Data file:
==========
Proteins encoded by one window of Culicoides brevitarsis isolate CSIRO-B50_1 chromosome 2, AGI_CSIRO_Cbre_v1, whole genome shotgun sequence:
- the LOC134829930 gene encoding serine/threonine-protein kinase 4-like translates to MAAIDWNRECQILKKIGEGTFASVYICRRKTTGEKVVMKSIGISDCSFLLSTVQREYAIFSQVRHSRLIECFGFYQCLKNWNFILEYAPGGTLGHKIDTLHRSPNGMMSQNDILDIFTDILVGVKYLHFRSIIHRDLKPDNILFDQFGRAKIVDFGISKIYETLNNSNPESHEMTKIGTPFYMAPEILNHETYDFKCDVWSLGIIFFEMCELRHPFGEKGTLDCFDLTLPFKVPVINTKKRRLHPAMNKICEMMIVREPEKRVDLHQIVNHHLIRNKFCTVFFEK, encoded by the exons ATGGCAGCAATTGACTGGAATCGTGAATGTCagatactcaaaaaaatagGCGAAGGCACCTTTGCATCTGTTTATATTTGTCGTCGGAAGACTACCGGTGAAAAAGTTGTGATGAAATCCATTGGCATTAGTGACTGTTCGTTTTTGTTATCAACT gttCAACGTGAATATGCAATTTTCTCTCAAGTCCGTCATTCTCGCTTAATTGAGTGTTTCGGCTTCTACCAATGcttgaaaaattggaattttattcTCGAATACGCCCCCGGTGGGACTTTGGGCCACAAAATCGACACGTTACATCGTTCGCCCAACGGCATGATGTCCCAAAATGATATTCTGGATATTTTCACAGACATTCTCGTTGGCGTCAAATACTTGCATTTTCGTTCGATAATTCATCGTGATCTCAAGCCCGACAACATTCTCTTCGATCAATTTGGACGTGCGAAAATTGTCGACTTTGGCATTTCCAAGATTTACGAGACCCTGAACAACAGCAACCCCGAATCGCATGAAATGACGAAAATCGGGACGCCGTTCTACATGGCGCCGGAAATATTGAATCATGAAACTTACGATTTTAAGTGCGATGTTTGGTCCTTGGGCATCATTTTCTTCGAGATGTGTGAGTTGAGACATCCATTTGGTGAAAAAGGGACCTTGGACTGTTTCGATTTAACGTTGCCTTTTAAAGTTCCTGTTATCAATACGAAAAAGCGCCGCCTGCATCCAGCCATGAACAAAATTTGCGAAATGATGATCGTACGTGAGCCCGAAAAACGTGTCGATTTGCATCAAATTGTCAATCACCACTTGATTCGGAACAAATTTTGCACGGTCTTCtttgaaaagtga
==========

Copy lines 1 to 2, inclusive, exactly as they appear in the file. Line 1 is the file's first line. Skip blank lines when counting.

Proteins encoded by one window of Culicoides brevitarsis isolate CSIRO-B50_1 chromosome 2, AGI_CSIRO_Cbre_v1, whole genome shotgun sequence:
- the LOC134829930 gene encoding serine/threonine-protein kinase 4-like translates to MAAIDWNRECQILKKIGEGTFASVYICRRKTTGEKVVMKSIGISDCSFLLSTVQREYAIFSQVRHSRLIECFGFYQCLKNWNFILEYAPGGTLGHKIDTLHRSPNGMMSQNDILDIFTDILVGVKYLHFRSIIHRDLKPDNILFDQFGRAKIVDFGISKIYETLNNSNPESHEMTKIGTPFYMAPEILNHETYDFKCDVWSLGIIFFEMCELRHPFGEKGTLDCFDLTLPFKVPVINTKKRRLHPAMNKICEMMIVREPEKRVDLHQIVNHHLIRNKFCTVFFEK, encoded by the exons ATGGCAGCAATTGACTGGAATCGTGAATGTCagatactcaaaaaaatagGCGAAGGCACCTTTGCATCTGTTTATATTTGTCGTCGGAAGACTACCGGTGAAAAAGTTGTGATGAAATCCATTGGCATTAGTGACTGTTCGTTTTTGTTATCAACT gttCAACGTGAATATGCAATTTTCTCTCAAGTCCGTCATTCTCGCTTAATTGAGTGTTTCGGCTTCTACCAATGcttgaaaaattggaattttattcTCGAATACGCCCCCGGTGGGACTTTGGGCCACAAAATCGACACGTTACATCGTTCGCCCAACGGCATGATGTCCCAAAATGATATTCTGGATATTTTCACAGACATTCTCGTTGGCGTCAAATACTTGCATTTTCGTTCGATAATTCATCGTGATCTCAAGCCCGACAACATTCTCTTCGATCAATTTGGACGTGCGAAAATTGTCGACTTTGGCATTTCCAAGATTTACGAGACCCTGAACAACAGCAACCCCGAATCGCATGAAATGACGAAAATCGGGACGCCGTTCTACATGGCGCCGGAAATATTGAATCATGAAACTTACGATTTTAAGTGCGATGTTTGGTCCTTGGGCATCATTTTCTTCGAGATGTGTGAGTTGAGACATCCATTTGGTGAAAAAGGGACCTTGGACTGTTTCGATTTAACGTTGCCTTTTAAAGTTCCTGTTATCAATACGAAAAAGCGCCGCCTGCATCCAGCCATGAACAAAATTTGCGAAATGATGATCGTACGTGAGCCCGAAAAACGTGTCGATTTGCATCAAATTGTCAATCACCACTTGATTCGGAACAAATTTTGCACGGTCTTCtttgaaaagtga